Your Marketing Brand’s Assets: More Than A Color Palette

Creating a brand isn’t an easy task. It requires thinking outside the box and coming up with fresh ideas that your target demographic will find appealing. Your marketing brand should be no exception to this rule. You must first identify your business’s best assets to create a memorable brand. After all, not every business has the same value proposition or attributes that target customers want from their company in exchange for their money. To find out your business’s assets, you need to list them (I use the technique of Asset Mapping) to see which ones are worth conserving and which can be replaced with something better.

In the Book, How Brands Grow 2 Revised Edition: Including Emerging Markets, Services, Durables, B2B and Luxury Brands 2nd Edition by Jenni Romaniuk and Bryon Sharp, the authors discuss three areas of concern:

  1. Consider the Environment: Where are you going to be using the asset?
  2. Consider the brand’s history: What have you built in the past?
  3. Consider the metrics to make your choice evidence-based

When thinking about assets, the first thing to do is to consider the environment. Your asset should be in the right “place” for your target market. The environment in which marketing assets are used can greatly impact their effectiveness. For example, if the asset is going to be used in a store, then the marketer needs to consider the store’s layout, lighting, and other factors. If the asset is used online, the marketer needs to consider the website’s design and how users will interact with it. Taking the time to think about the environment in which the asset will be used can help marketers create a more effective and successful marketing campaign.

Another example supposes a company is trying to sell a product in a country where the culture is very different. In that case, the marketing materials may need to be adapted to be more effective. Additionally, a country’s political and legal environment can also impact the use of marketing assets. For example, if a country has strict advertising regulations, companies must be mindful of these when developing their marketing materials.

As you figure out what assets to preserve, ask yourself what your brand’s history has been. Have you been around long and built much trust with your target audience? The company brand’s history is its track record of commitment to its customers. Or have you just started marketing your business, meaning there isn’t history yet? Depending on the kind of assets you want to conserve, this could determine whether they are worth preserving or not.

For example, if your brand is still new and doesn’t have many assets to conserve, it would be best to consider creating some unique assets that will appeal to your target audience. On the other hand, if your brand has a long history and plenty of assets to conserve, it would make sense to focus on preserving older assets that might not be as effective anymore.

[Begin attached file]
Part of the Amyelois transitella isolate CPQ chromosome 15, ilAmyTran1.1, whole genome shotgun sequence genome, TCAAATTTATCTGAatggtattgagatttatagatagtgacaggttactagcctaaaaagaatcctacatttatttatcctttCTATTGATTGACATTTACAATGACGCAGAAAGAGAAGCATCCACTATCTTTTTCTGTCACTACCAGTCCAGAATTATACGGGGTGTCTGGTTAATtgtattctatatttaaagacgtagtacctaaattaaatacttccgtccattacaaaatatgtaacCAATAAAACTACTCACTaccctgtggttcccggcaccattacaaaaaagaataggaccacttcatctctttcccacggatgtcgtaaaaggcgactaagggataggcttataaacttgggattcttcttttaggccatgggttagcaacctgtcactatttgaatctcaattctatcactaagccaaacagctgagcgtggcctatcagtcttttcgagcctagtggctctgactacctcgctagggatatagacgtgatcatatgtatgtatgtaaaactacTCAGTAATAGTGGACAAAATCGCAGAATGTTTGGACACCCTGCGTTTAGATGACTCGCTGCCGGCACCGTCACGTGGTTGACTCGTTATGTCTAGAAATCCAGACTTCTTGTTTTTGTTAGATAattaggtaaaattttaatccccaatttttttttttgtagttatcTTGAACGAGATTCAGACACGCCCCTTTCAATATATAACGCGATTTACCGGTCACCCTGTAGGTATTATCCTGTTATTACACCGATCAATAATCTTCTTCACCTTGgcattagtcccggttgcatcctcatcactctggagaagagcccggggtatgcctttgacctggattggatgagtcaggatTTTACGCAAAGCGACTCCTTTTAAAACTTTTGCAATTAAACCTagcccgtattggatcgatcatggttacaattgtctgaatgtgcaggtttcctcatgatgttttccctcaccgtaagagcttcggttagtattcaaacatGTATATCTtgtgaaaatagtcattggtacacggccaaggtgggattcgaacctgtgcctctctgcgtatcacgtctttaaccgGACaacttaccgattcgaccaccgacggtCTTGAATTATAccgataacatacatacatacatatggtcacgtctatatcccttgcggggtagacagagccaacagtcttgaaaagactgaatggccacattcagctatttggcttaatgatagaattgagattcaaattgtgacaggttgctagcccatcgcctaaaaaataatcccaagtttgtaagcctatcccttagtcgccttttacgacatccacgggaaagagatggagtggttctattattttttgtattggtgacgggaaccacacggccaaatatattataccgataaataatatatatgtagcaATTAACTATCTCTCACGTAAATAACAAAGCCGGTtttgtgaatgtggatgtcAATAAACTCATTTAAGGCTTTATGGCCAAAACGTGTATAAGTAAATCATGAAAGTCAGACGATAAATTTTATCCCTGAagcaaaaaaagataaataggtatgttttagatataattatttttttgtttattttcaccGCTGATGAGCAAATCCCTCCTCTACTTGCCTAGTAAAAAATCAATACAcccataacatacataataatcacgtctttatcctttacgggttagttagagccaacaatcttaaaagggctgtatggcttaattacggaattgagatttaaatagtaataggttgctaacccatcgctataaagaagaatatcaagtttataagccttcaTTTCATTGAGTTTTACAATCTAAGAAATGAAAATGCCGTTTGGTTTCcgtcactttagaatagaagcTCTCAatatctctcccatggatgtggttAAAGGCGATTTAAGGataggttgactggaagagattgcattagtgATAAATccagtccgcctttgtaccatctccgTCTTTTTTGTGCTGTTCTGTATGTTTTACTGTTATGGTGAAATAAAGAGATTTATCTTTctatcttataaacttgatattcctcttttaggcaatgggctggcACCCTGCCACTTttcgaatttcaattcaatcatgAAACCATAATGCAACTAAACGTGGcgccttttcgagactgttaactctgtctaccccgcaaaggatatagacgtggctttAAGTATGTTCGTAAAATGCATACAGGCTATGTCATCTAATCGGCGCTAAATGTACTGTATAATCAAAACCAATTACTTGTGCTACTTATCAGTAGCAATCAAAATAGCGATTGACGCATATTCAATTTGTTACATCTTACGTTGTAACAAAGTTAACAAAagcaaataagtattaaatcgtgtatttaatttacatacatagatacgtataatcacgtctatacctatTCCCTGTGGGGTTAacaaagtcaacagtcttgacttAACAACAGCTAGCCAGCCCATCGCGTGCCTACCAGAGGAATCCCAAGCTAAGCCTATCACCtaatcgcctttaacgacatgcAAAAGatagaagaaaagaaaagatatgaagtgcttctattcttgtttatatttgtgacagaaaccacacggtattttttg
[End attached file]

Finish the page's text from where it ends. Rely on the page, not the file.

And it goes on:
If you’re having trouble figuring out which assets should stay and which ones should, think about how your marketing efforts affect potential customers. If potential customers don’t notice anything unusual about your company’s branding or marketing efforts, then think about whether those current methods deliver the desired results. Suppose they’re not delivering results quickly enough or are ineffective in reaching people who would benefit from them most (like older demographics). In that case, you may want to consider changing these current methods before it’s too late.

Before you start your brainstorming, consider the metrics that are important to you. Some key marketing metrics to think about before starting your brainstorming session include leads, conversion rate, web traffic, and social media engagement. It’s important to clearly understand what you want to achieve before starting your brainstorming session to focus on ideas that will help you reach your goals. Once you’ve collected all your ideas, it’s time to narrow the list to the most feasible and practical ideas. Finally, present your ideas to the appropriate people and get feedback so you can fine-tune your plan. For example, if you are looking for a marketing brand with many social media followings or an active blog community, those would be assets worth conserving. These metrics will help you decide on assets to conserve and what else can be replaced with something better.

Using these three areas provides a clear path and an excellent way to start mapping your assets. In a later post, I will discuss Marketing Asset Mapping. It entails mapping out the organization’s marketing assets and resources to create a more organized system that makes accessing relevant data and executing marketing activities easier.

Amazon Affiliate Link: How Brands Grow 2 Revised Edition: Including Emerging Markets, Services, Durables, B2B and Luxury Brands 2nd Edition by Jenni Romaniuk and Bryon Sharp